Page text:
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Bitcoin-Powered Fake Auctions related case made 15 people face charges

Bitcoin-Powered Fake Auctions related case made 15 people face charges

The United States Department of Justice (DoJ) recently pointed out that fifteen people have faced charges of involvement in an international union that used fraud online auctions to dupe victims out of Bitcoin (BTC).

 “The defendants allegedly orchestrated a highly organized and sophisticated scheme to steal money from unsuspecting victims in America and then launder their funds using Cryptocurrency,” said Assistant Attorney General Benczkowski.

Romania-Based international cyber fraud ring captured

On July 5, 2018, a federal grand jury in Lexington, Kentucky returned a 24-count indictment charging 15 foreign nationals with RICO conspiracy, wire fraud conspiracy, money laundering conspiracy, and aggravated identity theft.

he Defendants and others knew and unknown to the Grand Jury, were members and associates of a criminal organization, herein referred to as the “Alexandria Online Auction Fraud Network,” whose leaders, members, and associates engaged in, among other things, acts of mail and wire fraud, money laundering, identity theft, and counterfeit trademark trafficking.
The Alexandria Online Auction Fraud Network operated principally out of Alexandria, Romania, and other locations throughout Europe and the United States.

The indictment alleges that these defendants participated in a criminal conspiracy primarily located in Alexandria, Romania that engaged in a large-scale scheme of online auction fraud.
According to the indictment, these members would convince American victims to send money for the advertised goods by crafting persuasive narratives, for example, by impersonating a military member who needed to sell the advertised item before deployment.

The members of the conspiracy are alleged to have created fictitious online accounts to post these advertisements and communicate with victims, often using the stolen identities of Americans to do so. They are alleged to have delivered invoices to the victims bearing trademarks of reputable companies in order to make the transactions appear legitimate. Once victims were convinced to send payment, the indictment alleges that the conspiracy engaged in a complicated money laundering scheme wherein domestic associates would accept victim funds,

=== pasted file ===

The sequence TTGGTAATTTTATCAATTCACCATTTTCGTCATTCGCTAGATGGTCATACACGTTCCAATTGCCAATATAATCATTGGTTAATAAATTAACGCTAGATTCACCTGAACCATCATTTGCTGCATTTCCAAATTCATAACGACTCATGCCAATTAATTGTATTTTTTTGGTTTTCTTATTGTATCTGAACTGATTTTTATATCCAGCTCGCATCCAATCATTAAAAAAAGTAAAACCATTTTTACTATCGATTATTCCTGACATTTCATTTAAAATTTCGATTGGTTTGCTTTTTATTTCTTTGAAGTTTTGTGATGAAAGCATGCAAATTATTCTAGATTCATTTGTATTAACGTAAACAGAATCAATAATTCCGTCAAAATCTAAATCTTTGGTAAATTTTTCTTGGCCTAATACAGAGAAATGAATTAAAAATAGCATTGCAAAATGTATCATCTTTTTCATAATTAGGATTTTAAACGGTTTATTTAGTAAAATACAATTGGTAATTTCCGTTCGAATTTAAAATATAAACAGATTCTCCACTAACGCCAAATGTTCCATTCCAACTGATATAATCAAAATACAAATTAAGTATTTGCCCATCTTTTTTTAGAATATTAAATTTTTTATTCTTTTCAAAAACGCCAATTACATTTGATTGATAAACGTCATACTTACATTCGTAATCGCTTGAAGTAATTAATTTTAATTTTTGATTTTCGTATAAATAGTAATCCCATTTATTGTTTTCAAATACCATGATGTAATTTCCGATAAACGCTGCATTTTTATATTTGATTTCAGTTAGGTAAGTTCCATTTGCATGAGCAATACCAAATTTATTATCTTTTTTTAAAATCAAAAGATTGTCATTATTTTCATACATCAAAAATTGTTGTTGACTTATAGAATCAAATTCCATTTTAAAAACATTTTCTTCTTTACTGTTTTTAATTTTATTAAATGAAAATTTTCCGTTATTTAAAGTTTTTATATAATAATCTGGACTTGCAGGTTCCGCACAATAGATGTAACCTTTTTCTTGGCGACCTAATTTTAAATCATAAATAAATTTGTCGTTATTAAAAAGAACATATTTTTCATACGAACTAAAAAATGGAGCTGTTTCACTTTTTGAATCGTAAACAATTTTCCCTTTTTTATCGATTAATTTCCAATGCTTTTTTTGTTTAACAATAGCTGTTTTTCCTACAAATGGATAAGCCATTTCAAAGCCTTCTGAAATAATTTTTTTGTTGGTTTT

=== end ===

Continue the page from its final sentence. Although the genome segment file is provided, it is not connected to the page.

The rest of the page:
convert these funds to Cryptocurrency, and transfer proceeds in the form of Cryptocurrency to foreign-based associates.

Coinflux Romanian exchange laundered funds

Using Coinflux, the group allegedly laundered money from their criminal activities, including defrauding U.S. citizens.

The exchange was founded in 2015 and has since traded Cryptocurrency worth over $229 million, processing more than 203,000 transactions, according to its records. Last year the platform had a turnover of more than $3.4 million and made over 30,000 transactions. A warning on its website now reads “Trading disabled, bank account frozen.”

Coinflux going down in 2018

Vlad Nistor was arrested in December by Romanian law enforcement officials and Secret Service agents in Cluj, where his crypto business is based. He was released soon after that by the Bucharest Court of Appeal but not allowed to leave the city. The 29-year-old entrepreneur submitted an appeal against the U.S. extradition request for alleged money laundering and fraudulent activity. On Dec. 20, the court rejected his objections.

Have you experienced Coinflux before going down?
Do you think Nistor will be extradited to the U.S.?


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